WITH Type II diabetes affecting approximately 200,000 adults, or 14-15 per cent of the adult TT population, St George West county medical officer Dr Maryam Abdool-Richards has warned that the disease is now occurring more frequently in children.
Speaking at the launch of the Diabetes Association's three-day teen lifestyle camp at the Preysal Government Secondary School, she said as a practising family physician, she has come across several young children in the eight-nine age group who displayed signs of diabetes and metabolic syndrome. An additional 20 per cent of the population may be pre-diabetic, she warned. "These figures are of extreme concern to the government of TT and the Ministry of Health."
She said the ministry was increasingly seeing children who are obese with signs such as acanthosis nigricans. According to the WebMD website, this is a skin problem that results in the darkening and thickening of certain areas of the skin, especially in the skin folds.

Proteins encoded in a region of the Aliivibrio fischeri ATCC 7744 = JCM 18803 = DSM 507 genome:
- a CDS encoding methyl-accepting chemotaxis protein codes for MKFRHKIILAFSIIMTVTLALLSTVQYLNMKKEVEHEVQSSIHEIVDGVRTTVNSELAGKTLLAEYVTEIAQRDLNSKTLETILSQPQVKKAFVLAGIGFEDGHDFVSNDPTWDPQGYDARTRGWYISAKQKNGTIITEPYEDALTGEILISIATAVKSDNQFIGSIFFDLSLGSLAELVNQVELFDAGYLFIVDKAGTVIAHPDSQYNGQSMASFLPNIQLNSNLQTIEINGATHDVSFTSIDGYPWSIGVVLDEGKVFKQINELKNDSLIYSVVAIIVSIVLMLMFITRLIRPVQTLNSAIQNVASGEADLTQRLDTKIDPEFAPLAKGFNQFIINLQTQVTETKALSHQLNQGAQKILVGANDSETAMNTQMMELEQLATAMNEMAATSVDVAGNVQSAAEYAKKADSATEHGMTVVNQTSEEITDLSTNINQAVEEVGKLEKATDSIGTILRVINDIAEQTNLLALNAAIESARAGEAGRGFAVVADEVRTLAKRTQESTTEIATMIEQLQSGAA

“Most often the condition, which typically looks like small warts, appears on the sides or back of the neck, the armpits, under the breast, and groin. Acanthosis nigricans usually strikes people who are very overweight.
It usually precedes diabetes and is considered to be a marker for the disease.” Deputy permanent secretary Charmaine Jennings said World Health Organisation, (WHO) global statistics had identified diabetes as the seventh leading cause of death in TT in 2016.“
This data is deeply troubling. As such, the WHO has pledged to reduce premature mortality from non-communicable diseases, including diabetes, by one third as part of its 2030 agenda for sustainable development.”